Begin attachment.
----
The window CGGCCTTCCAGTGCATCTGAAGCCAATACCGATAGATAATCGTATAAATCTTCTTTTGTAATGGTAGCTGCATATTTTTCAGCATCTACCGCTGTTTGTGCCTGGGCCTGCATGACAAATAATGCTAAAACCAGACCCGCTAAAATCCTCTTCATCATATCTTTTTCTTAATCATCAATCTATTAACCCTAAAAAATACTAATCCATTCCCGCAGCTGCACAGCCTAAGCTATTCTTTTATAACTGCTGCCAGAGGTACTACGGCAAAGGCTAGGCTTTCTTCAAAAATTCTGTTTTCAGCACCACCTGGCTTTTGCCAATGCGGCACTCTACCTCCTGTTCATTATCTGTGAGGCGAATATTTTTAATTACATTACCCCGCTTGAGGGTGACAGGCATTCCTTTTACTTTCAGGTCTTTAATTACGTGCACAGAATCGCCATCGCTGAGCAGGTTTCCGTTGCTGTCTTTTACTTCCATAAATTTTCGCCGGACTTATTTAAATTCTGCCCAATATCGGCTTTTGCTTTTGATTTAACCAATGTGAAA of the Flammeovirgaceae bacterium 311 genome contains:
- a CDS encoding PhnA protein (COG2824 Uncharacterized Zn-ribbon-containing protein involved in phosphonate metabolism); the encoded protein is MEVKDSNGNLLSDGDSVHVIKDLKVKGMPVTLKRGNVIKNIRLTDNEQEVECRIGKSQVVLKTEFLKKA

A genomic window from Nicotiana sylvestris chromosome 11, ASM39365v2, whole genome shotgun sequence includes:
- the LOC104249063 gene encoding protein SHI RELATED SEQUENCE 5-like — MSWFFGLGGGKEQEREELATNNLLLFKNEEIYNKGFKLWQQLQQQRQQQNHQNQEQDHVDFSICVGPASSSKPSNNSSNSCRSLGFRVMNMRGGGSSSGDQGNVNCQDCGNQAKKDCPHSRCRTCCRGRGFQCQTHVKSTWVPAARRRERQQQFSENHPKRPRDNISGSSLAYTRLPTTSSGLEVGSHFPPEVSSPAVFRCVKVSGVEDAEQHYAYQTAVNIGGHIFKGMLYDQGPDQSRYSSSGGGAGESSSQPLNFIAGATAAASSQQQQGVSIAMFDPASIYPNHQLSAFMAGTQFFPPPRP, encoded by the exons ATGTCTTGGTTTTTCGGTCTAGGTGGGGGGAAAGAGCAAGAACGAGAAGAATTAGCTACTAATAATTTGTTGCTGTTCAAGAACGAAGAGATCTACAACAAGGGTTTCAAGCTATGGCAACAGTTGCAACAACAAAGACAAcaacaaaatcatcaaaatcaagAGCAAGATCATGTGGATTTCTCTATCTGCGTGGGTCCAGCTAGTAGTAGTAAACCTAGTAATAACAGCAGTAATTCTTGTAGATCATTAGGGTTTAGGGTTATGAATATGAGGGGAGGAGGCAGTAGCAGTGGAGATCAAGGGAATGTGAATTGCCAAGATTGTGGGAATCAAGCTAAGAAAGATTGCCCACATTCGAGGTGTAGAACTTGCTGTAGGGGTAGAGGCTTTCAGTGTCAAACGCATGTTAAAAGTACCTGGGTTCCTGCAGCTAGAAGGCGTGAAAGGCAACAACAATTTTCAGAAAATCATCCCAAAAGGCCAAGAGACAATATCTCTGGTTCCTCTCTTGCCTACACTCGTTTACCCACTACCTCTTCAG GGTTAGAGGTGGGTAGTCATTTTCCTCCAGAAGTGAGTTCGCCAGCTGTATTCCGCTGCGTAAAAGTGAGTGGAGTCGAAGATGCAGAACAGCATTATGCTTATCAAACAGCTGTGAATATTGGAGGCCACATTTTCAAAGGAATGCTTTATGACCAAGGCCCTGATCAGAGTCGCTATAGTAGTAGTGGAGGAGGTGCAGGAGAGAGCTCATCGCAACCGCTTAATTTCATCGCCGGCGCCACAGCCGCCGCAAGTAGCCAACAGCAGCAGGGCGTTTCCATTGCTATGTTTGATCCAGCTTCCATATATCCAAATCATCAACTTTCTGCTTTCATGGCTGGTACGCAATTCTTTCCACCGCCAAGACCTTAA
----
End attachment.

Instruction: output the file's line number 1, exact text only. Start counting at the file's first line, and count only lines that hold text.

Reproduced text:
The window CGGCCTTCCAGTGCATCTGAAGCCAATACCGATAGATAATCGTATAAATCTTCTTTTGTAATGGTAGCTGCATATTTTTCAGCATCTACCGCTGTTTGTGCCTGGGCCTGCATGACAAATAATGCTAAAACCAGACCCGCTAAAATCCTCTTCATCATATCTTTTTCTTAATCATCAATCTATTAACCCTAAAAAATACTAATCCATTCCCGCAGCTGCACAGCCTAAGCTATTCTTTTATAACTGCTGCCAGAGGTACTACGGCAAAGGCTAGGCTTTCTTCAAAAATTCTGTTTTCAGCACCACCTGGCTTTTGCCAATGCGGCACTCTACCTCCTGTTCATTATCTGTGAGGCGAATATTTTTAATTACATTACCCCGCTTGAGGGTGACAGGCATTCCTTTTACTTTCAGGTCTTTAATTACGTGCACAGAATCGCCATCGCTGAGCAGGTTTCCGTTGCTGTCTTTTACTTCCATAAATTTTCGCCGGACTTATTTAAATTCTGCCCAATATCGGCTTTTGCTTTTGATTTAACCAATGTGAAA of the Flammeovirgaceae bacterium 311 genome contains: